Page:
7 Translated Books About Queer Life in Taiwan and China

K-Ming Chang recommends Chinese literature about queerness as possibility and transformation

Photo by Andrew Leu on Unsplash

Before writing my debut novel Bestiary, I began a year-long process of translating letters written by my grandmother, many of which were addressed to people I didn’t know. While attempting these translations, I realized the impossibilities and possibilities of the task—the losses and gaps and misunderstandings that were embedded in my translations, as well as the moments of hybridity and discovery, where my own language layered over hers, hinging it open in strange ways and creating new meanings.

Bestiary by K-Ming Chang

In Bestiary, the narrator also translates a series of letters from her grandmother that are spat out by sentient holes in her backyard, and these translations are a deeply embodied experience, a process of reliving and birthing. My novel is also about translation between generations, and how memories are mutated or transformed through the process of being inherited and re-embodied.

Throughout my writing process, I returned again and again to novels in translation from Chinese, both their translations and their original texts. I immersed myself in the process of translation as inevitable change and alchemy, and was especially drawn to novels in translation about queer life in Taiwan and China that explored the themes that compel me to write: exile, tenderness, violence, queerness as possibility and transformation.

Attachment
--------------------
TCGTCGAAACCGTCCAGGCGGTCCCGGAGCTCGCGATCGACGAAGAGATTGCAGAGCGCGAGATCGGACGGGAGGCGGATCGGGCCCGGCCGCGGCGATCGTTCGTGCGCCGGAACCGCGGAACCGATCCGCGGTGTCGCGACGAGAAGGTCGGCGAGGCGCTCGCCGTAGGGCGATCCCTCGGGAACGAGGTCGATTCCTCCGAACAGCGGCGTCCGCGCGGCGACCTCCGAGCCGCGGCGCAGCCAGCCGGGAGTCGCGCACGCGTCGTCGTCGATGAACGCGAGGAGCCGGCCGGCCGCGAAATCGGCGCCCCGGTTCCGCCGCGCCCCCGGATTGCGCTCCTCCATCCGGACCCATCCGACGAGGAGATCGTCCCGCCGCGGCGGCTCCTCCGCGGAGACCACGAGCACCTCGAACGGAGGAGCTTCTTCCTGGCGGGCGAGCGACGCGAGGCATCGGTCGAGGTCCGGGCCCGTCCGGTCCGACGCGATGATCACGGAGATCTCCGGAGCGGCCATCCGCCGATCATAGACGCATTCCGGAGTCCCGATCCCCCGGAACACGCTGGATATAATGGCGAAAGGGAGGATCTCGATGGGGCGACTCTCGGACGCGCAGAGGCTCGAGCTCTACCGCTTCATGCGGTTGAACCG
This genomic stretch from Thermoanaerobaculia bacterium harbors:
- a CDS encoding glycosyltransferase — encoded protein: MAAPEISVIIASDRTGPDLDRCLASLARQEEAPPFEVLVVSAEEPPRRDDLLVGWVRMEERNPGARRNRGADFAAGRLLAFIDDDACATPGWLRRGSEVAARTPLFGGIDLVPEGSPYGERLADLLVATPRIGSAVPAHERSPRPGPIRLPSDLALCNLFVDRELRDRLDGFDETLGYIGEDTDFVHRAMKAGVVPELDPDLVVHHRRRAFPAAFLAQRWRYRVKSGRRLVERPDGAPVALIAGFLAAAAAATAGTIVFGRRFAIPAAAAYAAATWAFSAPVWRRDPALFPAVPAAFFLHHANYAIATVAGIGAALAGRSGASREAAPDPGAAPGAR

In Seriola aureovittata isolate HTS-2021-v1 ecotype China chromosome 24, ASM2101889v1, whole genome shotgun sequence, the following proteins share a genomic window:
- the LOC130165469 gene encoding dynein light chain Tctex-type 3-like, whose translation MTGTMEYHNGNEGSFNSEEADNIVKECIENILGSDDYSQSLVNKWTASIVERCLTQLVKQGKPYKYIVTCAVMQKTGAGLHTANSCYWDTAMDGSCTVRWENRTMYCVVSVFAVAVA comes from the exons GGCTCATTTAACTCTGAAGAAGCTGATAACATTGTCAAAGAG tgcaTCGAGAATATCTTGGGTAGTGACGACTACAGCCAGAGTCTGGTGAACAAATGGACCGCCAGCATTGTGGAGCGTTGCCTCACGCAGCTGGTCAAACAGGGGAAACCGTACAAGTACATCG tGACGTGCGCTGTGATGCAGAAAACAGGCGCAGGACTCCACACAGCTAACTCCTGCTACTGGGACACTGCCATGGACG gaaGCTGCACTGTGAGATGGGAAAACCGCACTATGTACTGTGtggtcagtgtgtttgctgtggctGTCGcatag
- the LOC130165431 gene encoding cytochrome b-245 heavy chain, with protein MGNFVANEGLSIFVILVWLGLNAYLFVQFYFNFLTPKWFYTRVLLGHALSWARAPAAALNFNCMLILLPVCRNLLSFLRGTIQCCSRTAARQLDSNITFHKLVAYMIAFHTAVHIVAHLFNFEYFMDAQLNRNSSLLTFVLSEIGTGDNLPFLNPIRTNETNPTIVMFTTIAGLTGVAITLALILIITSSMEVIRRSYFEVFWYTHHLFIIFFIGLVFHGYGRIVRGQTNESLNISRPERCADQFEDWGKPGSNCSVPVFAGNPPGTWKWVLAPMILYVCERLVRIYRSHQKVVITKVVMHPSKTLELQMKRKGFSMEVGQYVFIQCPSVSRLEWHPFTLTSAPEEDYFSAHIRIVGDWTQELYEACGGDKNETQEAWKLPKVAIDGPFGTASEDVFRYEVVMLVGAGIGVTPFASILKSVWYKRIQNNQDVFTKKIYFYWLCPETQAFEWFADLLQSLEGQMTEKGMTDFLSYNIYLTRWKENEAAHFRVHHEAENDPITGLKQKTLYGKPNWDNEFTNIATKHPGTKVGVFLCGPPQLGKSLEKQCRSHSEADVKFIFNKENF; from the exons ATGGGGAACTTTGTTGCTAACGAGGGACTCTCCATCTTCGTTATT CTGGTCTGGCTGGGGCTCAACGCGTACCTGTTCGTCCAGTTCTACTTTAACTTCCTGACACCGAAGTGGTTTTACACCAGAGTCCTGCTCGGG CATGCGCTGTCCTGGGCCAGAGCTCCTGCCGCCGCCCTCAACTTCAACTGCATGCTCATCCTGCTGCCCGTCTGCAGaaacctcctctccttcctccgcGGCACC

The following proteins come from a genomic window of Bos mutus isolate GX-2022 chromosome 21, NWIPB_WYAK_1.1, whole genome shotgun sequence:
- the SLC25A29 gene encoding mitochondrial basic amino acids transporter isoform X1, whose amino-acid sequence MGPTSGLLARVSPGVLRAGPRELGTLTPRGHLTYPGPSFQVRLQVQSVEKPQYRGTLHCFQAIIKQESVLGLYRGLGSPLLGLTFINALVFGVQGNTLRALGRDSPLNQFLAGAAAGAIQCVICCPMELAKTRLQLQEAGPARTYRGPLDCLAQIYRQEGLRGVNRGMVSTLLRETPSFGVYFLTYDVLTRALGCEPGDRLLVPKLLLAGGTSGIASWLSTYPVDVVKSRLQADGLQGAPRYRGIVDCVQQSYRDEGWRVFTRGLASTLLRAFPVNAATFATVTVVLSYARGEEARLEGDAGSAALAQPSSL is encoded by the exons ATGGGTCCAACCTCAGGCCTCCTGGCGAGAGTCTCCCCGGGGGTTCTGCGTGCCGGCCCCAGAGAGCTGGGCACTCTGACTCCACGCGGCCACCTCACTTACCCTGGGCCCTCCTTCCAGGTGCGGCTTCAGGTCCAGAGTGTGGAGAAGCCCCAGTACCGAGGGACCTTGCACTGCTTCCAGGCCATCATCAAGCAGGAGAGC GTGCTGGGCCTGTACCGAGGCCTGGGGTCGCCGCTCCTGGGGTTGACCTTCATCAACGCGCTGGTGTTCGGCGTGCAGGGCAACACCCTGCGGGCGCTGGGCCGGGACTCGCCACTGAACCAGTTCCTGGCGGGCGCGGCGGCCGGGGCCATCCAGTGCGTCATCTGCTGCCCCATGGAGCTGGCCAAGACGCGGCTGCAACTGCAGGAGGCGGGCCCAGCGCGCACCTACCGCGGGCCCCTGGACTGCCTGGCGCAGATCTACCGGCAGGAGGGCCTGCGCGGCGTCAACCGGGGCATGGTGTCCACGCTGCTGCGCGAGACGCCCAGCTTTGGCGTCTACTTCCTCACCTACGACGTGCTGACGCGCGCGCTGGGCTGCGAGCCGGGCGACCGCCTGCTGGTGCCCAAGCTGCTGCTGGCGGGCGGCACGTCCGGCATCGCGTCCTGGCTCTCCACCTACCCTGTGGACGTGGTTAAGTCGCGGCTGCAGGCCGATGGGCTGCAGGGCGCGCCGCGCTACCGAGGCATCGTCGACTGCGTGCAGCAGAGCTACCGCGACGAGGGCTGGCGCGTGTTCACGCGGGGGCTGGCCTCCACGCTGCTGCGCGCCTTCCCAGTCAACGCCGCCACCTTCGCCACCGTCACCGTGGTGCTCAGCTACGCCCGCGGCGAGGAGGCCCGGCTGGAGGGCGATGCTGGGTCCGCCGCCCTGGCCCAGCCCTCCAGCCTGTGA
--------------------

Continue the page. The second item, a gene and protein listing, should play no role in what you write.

Crystal Boys by Pai Hsien-yung (2 star ratings)

Crystal Boys by Pai Hsien-Yung, translated by Howard Goldblatt

Published in 1983, Crystal Boys is often credited as the first gay novel written in Chinese. Whether or not this is true, it is a deeply formative novel in the Chinese-speaking world, and has taught me so much about subverting ideas of nation and citizenship. Set during the period of martial law in Taiwan, the book follows Ah-Qing, a young Taiwanese man who is brutally exiled from his father’s home after being caught having a romantic tryst with a fellow student. He flees to Taipei, where he discovers a community of gay men in New Park, creating a new home and sense of belonging among them. Crystal Boys is full of humor and love and desire and pain and myth—it’s not only about forging a new space of possibility, but about the limits of that process, too. It highlights the cyclical nature of generational violence and the enduring love between friends.

In the Face of Death We Are Equal by Mu Cao, translated by Scott E Myers

In the Face of Death We Are Equal draws upon the legacy of Crystal Boys. Many of the main characters share the same names as the boys from Pai Hsien-Yung’s novel, though the historical context is entirely different, and the language of this novel is compellingly strange, creating a surreal world that is more reflective of reality than more typical literary realism. Mu Cao’s innovative, non-linear novel follows Ah-Qing, a migrant worker from Henan Province who leaves his village in order to work in the city. Mu Cao centers the lives of gay, working-class Chinese migrant workers as they navigate a world of exploitation and precarity. This novel is observant and bizarre and humorous, completely unique in its narrative structure.